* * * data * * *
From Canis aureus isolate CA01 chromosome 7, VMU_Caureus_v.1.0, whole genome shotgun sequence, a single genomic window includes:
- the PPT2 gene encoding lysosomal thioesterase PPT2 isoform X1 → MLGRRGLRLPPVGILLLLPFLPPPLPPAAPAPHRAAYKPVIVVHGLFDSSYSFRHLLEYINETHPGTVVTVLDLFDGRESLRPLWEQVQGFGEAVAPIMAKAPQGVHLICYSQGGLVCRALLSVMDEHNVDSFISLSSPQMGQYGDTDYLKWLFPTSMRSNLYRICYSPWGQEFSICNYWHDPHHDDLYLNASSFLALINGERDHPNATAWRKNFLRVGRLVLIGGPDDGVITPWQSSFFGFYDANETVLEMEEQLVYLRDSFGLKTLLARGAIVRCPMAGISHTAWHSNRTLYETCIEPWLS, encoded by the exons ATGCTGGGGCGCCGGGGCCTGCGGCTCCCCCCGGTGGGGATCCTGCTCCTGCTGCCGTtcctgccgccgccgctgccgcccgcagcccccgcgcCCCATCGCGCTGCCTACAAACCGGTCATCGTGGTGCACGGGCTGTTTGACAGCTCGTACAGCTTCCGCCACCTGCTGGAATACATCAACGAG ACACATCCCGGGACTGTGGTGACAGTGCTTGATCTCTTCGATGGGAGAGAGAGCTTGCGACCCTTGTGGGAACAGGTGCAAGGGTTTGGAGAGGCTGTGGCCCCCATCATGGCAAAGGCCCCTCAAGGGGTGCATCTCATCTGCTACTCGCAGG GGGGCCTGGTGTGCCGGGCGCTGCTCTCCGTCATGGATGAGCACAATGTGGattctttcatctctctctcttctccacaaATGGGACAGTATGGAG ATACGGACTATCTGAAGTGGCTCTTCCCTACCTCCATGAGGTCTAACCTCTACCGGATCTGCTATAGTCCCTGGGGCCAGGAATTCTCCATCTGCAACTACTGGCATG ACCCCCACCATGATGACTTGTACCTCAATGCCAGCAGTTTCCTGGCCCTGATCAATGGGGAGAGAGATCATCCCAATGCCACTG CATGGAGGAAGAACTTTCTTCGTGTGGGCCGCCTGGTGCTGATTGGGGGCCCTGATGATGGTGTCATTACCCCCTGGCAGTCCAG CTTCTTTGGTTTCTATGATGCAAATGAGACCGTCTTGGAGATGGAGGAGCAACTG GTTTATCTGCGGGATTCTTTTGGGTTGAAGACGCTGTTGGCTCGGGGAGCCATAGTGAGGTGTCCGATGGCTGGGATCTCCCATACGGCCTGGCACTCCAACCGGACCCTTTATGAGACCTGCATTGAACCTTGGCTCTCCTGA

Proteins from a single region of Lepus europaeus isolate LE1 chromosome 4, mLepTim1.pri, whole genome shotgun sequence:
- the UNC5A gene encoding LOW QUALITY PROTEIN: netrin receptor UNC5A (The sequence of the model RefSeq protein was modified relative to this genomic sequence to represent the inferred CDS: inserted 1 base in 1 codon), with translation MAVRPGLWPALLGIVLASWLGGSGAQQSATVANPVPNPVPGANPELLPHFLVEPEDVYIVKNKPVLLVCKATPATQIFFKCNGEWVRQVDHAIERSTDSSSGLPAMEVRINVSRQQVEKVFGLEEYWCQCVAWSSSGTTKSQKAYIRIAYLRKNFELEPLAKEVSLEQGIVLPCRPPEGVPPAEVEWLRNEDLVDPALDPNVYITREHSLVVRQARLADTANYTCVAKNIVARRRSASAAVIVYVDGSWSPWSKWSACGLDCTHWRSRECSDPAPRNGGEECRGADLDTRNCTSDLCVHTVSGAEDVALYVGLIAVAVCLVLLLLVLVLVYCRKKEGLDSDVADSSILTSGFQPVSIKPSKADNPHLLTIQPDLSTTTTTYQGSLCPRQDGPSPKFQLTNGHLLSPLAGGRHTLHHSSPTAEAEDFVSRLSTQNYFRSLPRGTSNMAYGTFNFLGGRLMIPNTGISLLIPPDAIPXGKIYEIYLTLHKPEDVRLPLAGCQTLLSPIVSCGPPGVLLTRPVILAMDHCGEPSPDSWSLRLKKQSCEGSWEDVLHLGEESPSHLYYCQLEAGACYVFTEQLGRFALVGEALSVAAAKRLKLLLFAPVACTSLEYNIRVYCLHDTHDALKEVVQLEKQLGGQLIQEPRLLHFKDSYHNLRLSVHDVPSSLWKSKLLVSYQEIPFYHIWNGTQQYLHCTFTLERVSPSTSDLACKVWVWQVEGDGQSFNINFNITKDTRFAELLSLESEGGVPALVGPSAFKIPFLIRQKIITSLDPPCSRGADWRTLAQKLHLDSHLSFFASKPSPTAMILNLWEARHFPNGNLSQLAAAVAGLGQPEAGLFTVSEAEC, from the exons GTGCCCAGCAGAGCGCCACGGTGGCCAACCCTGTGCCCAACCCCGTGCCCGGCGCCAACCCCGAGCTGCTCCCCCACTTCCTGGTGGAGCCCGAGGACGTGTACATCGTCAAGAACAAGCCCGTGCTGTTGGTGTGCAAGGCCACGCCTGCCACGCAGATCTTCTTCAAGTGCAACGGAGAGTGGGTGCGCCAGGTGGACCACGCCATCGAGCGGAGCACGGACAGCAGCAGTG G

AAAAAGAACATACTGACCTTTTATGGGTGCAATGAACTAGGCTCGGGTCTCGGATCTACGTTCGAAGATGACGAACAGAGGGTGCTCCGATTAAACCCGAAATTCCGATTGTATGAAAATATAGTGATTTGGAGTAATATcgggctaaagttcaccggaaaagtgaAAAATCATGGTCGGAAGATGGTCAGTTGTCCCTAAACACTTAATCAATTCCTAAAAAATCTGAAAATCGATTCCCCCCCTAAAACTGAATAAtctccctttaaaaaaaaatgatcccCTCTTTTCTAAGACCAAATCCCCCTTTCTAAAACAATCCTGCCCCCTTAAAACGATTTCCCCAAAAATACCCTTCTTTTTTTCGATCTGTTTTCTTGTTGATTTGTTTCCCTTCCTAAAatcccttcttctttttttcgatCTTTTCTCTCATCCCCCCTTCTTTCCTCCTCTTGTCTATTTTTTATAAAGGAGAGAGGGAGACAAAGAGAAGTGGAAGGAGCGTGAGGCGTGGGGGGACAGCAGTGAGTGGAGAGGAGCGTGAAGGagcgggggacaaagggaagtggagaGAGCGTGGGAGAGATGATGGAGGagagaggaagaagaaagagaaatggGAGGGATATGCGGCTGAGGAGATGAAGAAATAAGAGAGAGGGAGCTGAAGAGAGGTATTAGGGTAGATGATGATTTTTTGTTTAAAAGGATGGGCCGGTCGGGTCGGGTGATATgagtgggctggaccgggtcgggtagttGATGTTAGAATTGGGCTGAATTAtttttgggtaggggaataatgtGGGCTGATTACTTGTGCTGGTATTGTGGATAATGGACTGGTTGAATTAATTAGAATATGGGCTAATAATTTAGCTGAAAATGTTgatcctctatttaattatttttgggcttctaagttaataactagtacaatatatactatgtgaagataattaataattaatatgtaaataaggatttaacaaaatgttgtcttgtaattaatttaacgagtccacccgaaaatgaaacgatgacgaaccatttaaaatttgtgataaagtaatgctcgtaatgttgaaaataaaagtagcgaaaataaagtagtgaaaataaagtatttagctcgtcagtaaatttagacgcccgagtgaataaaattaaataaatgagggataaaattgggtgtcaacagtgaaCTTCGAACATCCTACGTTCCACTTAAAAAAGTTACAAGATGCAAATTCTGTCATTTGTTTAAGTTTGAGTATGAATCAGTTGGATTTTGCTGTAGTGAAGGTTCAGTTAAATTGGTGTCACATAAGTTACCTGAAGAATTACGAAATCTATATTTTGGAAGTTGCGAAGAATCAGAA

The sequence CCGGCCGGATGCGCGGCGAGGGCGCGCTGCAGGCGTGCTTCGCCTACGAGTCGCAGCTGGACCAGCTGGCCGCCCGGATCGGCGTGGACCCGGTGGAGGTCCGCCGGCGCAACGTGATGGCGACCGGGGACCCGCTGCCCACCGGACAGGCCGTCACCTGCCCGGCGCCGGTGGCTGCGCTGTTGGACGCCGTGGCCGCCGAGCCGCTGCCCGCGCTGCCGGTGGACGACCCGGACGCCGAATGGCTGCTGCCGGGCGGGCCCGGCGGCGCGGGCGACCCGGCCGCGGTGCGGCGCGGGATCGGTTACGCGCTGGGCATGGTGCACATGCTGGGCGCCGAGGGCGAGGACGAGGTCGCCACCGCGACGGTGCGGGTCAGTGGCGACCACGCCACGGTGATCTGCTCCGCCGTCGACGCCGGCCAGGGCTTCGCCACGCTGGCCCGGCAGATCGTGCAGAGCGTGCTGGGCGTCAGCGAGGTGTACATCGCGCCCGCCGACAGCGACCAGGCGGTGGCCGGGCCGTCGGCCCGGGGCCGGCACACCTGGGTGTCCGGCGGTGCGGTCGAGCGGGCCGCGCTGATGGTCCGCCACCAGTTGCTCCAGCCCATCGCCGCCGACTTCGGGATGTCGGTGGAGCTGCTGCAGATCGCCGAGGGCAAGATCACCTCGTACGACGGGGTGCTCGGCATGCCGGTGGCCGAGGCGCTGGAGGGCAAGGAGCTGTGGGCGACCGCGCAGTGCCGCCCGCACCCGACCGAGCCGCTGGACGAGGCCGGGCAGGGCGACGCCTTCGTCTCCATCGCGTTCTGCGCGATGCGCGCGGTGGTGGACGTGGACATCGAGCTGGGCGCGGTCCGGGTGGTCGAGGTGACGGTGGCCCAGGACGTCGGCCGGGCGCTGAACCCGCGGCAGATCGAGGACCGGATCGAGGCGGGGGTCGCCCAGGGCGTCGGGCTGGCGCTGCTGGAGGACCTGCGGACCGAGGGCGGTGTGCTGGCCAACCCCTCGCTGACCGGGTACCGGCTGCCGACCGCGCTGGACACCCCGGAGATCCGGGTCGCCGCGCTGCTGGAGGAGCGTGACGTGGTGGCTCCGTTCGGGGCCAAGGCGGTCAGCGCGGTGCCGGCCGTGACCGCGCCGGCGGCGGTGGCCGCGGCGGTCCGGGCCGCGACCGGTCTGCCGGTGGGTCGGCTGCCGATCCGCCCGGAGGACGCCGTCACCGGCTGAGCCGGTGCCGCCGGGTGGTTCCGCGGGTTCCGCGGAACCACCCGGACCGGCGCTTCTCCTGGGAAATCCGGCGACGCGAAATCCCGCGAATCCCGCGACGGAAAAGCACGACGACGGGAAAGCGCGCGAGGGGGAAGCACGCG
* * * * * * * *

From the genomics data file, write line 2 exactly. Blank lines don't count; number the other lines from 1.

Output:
- the PPT2 gene encoding lysosomal thioesterase PPT2 isoform X1 → MLGRRGLRLPPVGILLLLPFLPPPLPPAAPAPHRAAYKPVIVVHGLFDSSYSFRHLLEYINETHPGTVVTVLDLFDGRESLRPLWEQVQGFGEAVAPIMAKAPQGVHLICYSQGGLVCRALLSVMDEHNVDSFISLSSPQMGQYGDTDYLKWLFPTSMRSNLYRICYSPWGQEFSICNYWHDPHHDDLYLNASSFLALINGERDHPNATAWRKNFLRVGRLVLIGGPDDGVITPWQSSFFGFYDANETVLEMEEQLVYLRDSFGLKTLLARGAIVRCPMAGISHTAWHSNRTLYETCIEPWLS, encoded by the exons ATGCTGGGGCGCCGGGGCCTGCGGCTCCCCCCGGTGGGGATCCTGCTCCTGCTGCCGTtcctgccgccgccgctgccgcccgcagcccccgcgcCCCATCGCGCTGCCTACAAACCGGTCATCGTGGTGCACGGGCTGTTTGACAGCTCGTACAGCTTCCGCCACCTGCTGGAATACATCAACGAG ACACATCCCGGGACTGTGGTGACAGTGCTTGATCTCTTCGATGGGAGAGAGAGCTTGCGACCCTTGTGGGAACAGGTGCAAGGGTTTGGAGAGGCTGTGGCCCCCATCATGGCAAAGGCCCCTCAAGGGGTGCATCTCATCTGCTACTCGCAGG GGGGCCTGGTGTGCCGGGCGCTGCTCTCCGTCATGGATGAGCACAATGTGGattctttcatctctctctcttctccacaaATGGGACAGTATGGAG ATACGGACTATCTGAAGTGGCTCTTCCCTACCTCCATGAGGTCTAACCTCTACCGGATCTGCTATAGTCCCTGGGGCCAGGAATTCTCCATCTGCAACTACTGGCATG ACCCCCACCATGATGACTTGTACCTCAATGCCAGCAGTTTCCTGGCCCTGATCAATGGGGAGAGAGATCATCCCAATGCCACTG CATGGAGGAAGAACTTTCTTCGTGTGGGCCGCCTGGTGCTGATTGGGGGCCCTGATGATGGTGTCATTACCCCCTGGCAGTCCAG CTTCTTTGGTTTCTATGATGCAAATGAGACCGTCTTGGAGATGGAGGAGCAACTG GTTTATCTGCGGGATTCTTTTGGGTTGAAGACGCTGTTGGCTCGGGGAGCCATAGTGAGGTGTCCGATGGCTGGGATCTCCCATACGGCCTGGCACTCCAACCGGACCCTTTATGAGACCTGCATTGAACCTTGGCTCTCCTGA